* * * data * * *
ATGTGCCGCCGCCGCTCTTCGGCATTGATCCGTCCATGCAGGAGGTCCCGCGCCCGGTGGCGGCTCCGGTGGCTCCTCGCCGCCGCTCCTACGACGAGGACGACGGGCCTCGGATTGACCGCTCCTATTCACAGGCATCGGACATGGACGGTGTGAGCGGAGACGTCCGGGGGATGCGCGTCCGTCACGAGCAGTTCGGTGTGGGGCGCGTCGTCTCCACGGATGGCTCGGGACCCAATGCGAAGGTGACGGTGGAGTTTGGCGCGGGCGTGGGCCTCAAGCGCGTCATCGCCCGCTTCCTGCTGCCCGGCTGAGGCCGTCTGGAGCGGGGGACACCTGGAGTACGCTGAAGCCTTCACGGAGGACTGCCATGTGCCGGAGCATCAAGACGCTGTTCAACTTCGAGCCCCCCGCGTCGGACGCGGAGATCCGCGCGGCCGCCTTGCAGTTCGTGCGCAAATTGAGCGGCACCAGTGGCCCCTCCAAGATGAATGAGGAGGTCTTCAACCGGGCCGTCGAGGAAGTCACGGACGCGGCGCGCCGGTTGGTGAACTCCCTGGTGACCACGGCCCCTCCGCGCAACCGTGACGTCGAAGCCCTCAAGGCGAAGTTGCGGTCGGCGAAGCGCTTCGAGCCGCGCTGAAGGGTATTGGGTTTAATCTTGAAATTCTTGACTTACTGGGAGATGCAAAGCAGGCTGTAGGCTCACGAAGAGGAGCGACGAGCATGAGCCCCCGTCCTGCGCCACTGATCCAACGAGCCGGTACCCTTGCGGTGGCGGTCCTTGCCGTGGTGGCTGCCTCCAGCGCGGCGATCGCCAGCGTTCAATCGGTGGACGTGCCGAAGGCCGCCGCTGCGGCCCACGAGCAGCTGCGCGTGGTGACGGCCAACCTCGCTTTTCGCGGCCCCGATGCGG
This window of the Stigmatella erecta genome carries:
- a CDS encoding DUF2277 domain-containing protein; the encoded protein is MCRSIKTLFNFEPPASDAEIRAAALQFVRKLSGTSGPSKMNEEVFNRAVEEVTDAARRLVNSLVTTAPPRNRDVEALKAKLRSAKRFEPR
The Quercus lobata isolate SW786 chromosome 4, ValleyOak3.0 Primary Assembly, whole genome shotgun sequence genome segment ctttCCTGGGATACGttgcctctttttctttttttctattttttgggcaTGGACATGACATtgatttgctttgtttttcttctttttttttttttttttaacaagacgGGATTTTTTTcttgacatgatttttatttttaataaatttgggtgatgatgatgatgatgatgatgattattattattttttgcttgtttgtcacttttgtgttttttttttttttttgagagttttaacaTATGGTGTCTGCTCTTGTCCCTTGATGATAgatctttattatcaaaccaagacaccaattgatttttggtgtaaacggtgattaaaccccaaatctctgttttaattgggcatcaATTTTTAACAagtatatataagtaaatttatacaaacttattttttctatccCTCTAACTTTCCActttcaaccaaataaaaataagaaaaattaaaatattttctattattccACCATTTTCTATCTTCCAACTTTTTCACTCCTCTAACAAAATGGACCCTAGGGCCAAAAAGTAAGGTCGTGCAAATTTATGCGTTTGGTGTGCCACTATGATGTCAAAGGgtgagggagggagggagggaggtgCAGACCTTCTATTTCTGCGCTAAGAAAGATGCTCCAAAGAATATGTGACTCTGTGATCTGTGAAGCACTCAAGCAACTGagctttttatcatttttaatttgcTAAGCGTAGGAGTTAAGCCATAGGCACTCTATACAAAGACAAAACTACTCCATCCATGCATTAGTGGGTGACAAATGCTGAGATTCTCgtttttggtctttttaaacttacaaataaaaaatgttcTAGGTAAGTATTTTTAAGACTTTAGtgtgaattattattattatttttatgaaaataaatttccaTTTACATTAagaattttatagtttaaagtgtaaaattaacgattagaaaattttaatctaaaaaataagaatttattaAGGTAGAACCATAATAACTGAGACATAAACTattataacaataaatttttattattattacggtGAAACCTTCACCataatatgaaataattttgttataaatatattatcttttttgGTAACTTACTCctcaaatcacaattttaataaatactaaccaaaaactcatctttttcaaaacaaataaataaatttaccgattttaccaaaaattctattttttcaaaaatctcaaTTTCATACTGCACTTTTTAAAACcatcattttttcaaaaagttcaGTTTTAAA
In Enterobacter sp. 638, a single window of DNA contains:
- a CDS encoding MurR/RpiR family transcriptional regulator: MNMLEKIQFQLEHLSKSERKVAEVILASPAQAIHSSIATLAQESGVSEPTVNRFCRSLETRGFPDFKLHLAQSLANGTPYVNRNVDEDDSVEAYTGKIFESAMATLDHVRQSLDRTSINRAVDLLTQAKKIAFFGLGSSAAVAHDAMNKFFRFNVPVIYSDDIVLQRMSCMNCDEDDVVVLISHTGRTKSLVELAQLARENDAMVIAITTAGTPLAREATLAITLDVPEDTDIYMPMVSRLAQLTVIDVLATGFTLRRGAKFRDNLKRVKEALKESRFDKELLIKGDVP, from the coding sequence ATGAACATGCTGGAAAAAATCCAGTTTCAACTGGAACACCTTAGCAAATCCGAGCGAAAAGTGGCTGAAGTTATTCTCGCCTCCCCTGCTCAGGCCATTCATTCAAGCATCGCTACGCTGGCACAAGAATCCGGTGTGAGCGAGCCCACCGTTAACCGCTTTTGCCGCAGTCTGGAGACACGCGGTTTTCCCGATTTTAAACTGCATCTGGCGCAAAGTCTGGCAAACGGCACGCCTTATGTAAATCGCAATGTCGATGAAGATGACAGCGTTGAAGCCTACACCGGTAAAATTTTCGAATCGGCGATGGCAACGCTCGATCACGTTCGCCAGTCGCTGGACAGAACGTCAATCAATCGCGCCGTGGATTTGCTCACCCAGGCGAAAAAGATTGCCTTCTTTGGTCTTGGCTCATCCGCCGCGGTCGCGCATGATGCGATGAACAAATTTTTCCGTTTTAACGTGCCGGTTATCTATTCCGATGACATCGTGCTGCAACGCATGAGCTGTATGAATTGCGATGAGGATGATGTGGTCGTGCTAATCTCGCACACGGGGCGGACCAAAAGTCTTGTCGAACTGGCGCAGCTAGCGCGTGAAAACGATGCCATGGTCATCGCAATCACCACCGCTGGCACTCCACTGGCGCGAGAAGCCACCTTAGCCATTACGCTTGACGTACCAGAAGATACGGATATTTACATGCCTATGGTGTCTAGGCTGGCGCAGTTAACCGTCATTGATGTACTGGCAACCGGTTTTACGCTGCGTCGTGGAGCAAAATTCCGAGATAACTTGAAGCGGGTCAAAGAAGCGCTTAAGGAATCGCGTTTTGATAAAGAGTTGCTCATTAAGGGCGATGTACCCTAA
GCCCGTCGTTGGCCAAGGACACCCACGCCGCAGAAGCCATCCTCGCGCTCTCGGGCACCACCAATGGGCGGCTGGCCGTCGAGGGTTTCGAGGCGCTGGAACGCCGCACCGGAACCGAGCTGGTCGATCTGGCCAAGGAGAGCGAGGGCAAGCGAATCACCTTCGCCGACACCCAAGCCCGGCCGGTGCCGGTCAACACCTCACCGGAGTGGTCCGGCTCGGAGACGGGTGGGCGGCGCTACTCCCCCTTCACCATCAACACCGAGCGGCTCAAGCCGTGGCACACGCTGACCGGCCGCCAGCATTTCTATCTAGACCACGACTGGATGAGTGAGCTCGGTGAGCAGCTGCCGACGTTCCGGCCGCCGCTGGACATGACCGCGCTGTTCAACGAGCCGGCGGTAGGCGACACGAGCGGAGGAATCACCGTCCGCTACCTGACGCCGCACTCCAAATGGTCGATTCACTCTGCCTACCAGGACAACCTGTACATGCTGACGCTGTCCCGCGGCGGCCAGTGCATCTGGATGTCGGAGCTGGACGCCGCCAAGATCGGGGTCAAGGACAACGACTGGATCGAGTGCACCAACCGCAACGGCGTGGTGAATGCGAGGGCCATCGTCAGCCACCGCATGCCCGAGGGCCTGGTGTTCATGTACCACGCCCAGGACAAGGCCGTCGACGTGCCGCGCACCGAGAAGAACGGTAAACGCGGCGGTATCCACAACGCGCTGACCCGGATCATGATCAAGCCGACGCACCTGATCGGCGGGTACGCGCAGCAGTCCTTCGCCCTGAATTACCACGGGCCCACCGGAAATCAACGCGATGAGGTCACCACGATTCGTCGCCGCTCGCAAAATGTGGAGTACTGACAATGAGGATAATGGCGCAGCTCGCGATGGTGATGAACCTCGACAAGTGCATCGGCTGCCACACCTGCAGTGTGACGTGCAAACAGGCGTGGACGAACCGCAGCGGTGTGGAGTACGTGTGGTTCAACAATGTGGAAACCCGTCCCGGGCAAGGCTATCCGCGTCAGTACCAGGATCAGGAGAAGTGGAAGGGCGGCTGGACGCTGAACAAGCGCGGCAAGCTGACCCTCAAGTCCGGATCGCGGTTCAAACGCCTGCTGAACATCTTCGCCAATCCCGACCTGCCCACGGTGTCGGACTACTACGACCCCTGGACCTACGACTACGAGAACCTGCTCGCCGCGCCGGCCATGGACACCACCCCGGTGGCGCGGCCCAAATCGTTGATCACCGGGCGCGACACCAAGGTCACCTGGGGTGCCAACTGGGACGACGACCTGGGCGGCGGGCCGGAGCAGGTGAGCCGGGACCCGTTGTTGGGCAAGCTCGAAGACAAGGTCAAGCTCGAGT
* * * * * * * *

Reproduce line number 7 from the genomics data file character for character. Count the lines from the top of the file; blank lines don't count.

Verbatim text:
GCCCGTCGTTGGCCAAGGACACCCACGCCGCAGAAGCCATCCTCGCGCTCTCGGGCACCACCAATGGGCGGCTGGCCGTCGAGGGTTTCGAGGCGCTGGAACGCCGCACCGGAACCGAGCTGGTCGATCTGGCCAAGGAGAGCGAGGGCAAGCGAATCACCTTCGCCGACACCCAAGCCCGGCCGGTGCCGGTCAACACCTCACCGGAGTGGTCCGGCTCGGAGACGGGTGGGCGGCGCTACTCCCCCTTCACCATCAACACCGAGCGGCTCAAGCCGTGGCACACGCTGACCGGCCGCCAGCATTTCTATCTAGACCACGACTGGATGAGTGAGCTCGGTGAGCAGCTGCCGACGTTCCGGCCGCCGCTGGACATGACCGCGCTGTTCAACGAGCCGGCGGTAGGCGACACGAGCGGAGGAATCACCGTCCGCTACCTGACGCCGCACTCCAAATGGTCGATTCACTCTGCCTACCAGGACAACCTGTACATGCTGACGCTGTCCCGCGGCGGCCAGTGCATCTGGATGTCGGAGCTGGACGCCGCCAAGATCGGGGTCAAGGACAACGACTGGATCGAGTGCACCAACCGCAACGGCGTGGTGAATGCGAGGGCCATCGTCAGCCACCGCATGCCCGAGGGCCTGGTGTTCATGTACCACGCCCAGGACAAGGCCGTCGACGTGCCGCGCACCGAGAAGAACGGTAAACGCGGCGGTATCCACAACGCGCTGACCCGGATCATGATCAAGCCGACGCACCTGATCGGCGGGTACGCGCAGCAGTCCTTCGCCCTGAATTACCACGGGCCCACCGGAAATCAACGCGATGAGGTCACCACGATTCGTCGCCGCTCGCAAAATGTGGAGTACTGACAATGAGGATAATGGCGCAGCTCGCGATGGTGATGAACCTCGACAAGTGCATCGGCTGCCACACCTGCAGTGTGACGTGCAAACAGGCGTGGACGAACCGCAGCGGTGTGGAGTACGTGTGGTTCAACAATGTGGAAACCCGTCCCGGGCAAGGCTATCCGCGTCAGTACCAGGATCAGGAGAAGTGGAAGGGCGGCTGGACGCTGAACAAGCGCGGCAAGCTGACCCTCAAGTCCGGATCGCGGTTCAAACGCCTGCTGAACATCTTCGCCAATCCCGACCTGCCCACGGTGTCGGACTACTACGACCCCTGGACCTACGACTACGAGAACCTGCTCGCCGCGCCGGCCATGGACACCACCCCGGTGGCGCGGCCCAAATCGTTGATCACCGGGCGCGACACCAAGGTCACCTGGGGTGCCAACTGGGACGACGACCTGGGCGGCGGGCCGGAGCAGGTGAGCCGGGACCCGTTGTTGGGCAAGCTCGAAGACAAGGTCAAGCTCGAGT